Updated: Jun 4, 2020
So much good came out of Saturday’s protest with the Community Solidarity Network here in Toledo. But there was hardly any word in the media about all that good. Instead, the majority of the focus turned to the violence that later ensued.
My question is: why?
Why not report on what was shared; that gave citizens an education on why they were at the protest in the first place. Why not share the tangible steps that were shared for people to call for police accountability, methods to reverse discrimination, and what steps citizens can take to make our communities more inclusive, safer, and ways they can promote unity and humanity, and the steps they can take to eradicate racism and hatred?
Here’s another question: why didn’t the police and city officials JOIN the protest? This was a MISSED opportunity for everyone to come together in solidarity. I’m confident this step would have lessened the tension, as they could have been seen as possible allies, as opposed to enemies.
In all transparency, I felt deep unrest on Saturday morning, concerned about safety before delivering my speech at the rally. I even shared my hesitation with the rally organizers and almost avoided speaking. However, my concerns were quickly dismissed when I arrived and, as a result, I did speak. All of the attendees at the rally were attentive and there was an air of concern for what they could do to help. It was beautiful and I felt like I was a part of something bigger, listening to all of the speakers. This is all done in large part to the rally organizers, Washington Muhammed, Julian Mack, Ruth Leonard, and others.
So, now, I wish to give our community some tangible steps, and share the good that came from Saturday, with some action steps that folks can take NOW.
Here they are:
Pray, breathe and seek God’s wisdom. First and foremost, I believe in the power of prayer and I believe that God is in control. I also believe we all need a daily self-care practice that helps us remain healthy and vibrant in our body, mind and spirit, and to seek God’s will, above all else, as we do our best to bring about justice and peace.
Speak up against racism. Social media is a good place to start, considering we are still in a pandemic and folks have concerns about large gatherings. Or get out and protest - just do it safely and as peacefully as you can, and share a common purpose and speak about it.
Educate yourself and learn as much as you can about systemic racism. Follow people on social media that have been doing anti-racist work for a while, not just because it’s the latest thing to talk about. And start by checking out these few resources:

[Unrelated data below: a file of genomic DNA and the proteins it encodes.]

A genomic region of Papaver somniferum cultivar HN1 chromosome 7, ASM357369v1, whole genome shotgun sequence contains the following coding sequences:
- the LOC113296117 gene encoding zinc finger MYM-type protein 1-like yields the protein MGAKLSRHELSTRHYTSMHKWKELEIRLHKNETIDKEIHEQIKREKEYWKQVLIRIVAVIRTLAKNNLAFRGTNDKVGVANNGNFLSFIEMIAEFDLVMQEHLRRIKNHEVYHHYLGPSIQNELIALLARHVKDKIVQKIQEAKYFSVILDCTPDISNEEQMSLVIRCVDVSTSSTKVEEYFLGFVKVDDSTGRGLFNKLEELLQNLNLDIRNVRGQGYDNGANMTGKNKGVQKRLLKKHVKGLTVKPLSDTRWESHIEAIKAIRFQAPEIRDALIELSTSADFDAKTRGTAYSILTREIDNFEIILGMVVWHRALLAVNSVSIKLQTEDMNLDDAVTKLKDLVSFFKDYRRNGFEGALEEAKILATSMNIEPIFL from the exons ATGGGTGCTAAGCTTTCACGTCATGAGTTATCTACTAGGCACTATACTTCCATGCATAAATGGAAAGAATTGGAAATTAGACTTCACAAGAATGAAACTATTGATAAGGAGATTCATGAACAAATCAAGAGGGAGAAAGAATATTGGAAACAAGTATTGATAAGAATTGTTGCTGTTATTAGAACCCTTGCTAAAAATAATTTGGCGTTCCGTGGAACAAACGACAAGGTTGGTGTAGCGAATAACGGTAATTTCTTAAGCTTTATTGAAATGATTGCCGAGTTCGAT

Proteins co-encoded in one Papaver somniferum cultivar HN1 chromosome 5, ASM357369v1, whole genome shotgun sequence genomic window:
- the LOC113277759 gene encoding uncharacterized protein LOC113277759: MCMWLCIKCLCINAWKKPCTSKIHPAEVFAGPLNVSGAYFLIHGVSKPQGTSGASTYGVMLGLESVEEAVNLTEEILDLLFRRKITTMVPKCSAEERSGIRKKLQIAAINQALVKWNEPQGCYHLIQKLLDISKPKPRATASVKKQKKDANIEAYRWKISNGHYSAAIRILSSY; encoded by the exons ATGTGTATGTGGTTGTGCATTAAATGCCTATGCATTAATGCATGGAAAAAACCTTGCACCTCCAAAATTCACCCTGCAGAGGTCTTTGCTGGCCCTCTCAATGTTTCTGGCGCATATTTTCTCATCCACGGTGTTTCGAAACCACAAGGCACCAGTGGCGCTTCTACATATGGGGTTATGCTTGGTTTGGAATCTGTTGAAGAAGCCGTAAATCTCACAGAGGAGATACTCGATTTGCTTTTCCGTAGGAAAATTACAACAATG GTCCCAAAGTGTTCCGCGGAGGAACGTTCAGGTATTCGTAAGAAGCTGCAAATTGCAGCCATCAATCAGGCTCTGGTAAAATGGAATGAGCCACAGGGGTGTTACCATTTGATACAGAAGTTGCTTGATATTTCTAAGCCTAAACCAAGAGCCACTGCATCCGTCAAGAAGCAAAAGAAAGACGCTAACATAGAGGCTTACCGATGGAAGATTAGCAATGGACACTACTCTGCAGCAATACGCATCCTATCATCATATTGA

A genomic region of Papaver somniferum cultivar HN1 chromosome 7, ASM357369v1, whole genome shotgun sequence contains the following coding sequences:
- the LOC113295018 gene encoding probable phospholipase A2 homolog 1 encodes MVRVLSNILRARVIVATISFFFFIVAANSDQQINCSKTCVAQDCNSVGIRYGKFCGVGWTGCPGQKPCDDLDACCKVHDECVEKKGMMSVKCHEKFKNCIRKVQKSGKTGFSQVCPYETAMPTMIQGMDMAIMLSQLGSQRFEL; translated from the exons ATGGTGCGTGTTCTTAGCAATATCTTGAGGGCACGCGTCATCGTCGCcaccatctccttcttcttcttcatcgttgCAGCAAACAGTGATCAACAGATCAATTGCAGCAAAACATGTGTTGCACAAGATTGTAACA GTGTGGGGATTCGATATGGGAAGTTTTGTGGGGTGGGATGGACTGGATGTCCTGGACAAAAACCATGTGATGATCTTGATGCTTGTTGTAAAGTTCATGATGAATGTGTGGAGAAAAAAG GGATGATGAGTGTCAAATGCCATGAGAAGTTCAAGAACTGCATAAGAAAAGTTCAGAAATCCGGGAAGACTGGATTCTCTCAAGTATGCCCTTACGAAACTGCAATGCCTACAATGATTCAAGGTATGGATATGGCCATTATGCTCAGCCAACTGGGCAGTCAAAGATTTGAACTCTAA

Watch: “I am Not Your Negro” (James Baldwin documentary), “The Hate You Give” (movie by George Tillman Jr. based on the novel by Angie Thomas).
Read: How to Be an Anti-racist by Ibram Kendi, and The New Jim Crow, Mass Incarceration in the Age of Colorblind by Michelle Alexander.
Check your friends and family. Take it a step further and STAND against racism and microaggressions by calling it out in your small friends and family group. Be sure to listen to one another. Show empathy. This is where real change happens!
Speak up at your place of employment. If you see injustice, inequality or a lack of equity, SPEAK UP and share this with those who lead your organization. If you don’t feel comfortable doing it yourself, gather a group of like-minded people who see it and share it as a collective power. Don’t just let this happen. Know that your actions can make a huge difference and bring about systemic change.
Connect with city officials and demand: police de-escalation reform techniques, banning of chokeholds, require implicit bias training and police community hours, and request an independent oversight committee be formed that includes community members to oversee police conduct.
Consider supporting the Community Solidarity Response Network of Toledo to help bring awareness to the injustices experienced by black men, women and children who are disproportionately murdered, attacked, provoked and harassed by law enforcement in Toledo Ohio.
Consider supporting the Grassroots Law Project a national organization helping victims of police discrimination and to reform the justice system.
Consider supporting Campaign Zero - an organized effort to support the analysis of policing practices across the country, research to identify effective solutions to end police violence, technical assistance to organizers leading police accountability campaigns, and the development of model legislation and advocacy to end police violence nationwide.
VOTE in November, 2020.
It’s great that everyone is NOW AWAKE to the injustices that Black people have been talking about for years! I just don’t want this to be a fad or a hashtag with a few shiny posts and protest.
WE NEED A REVOLUTION. Change starts with each and every one of us.
If we all do our part, we can make a huge difference. Take the above steps seriously.
Then, take all that momentum all the way to the polls in November and VOTE!
I’ll be doing what I always do, and that’s fight for justice, inclusion, and equity, day by day, step by step. I can do all things through Christ who strengthens me.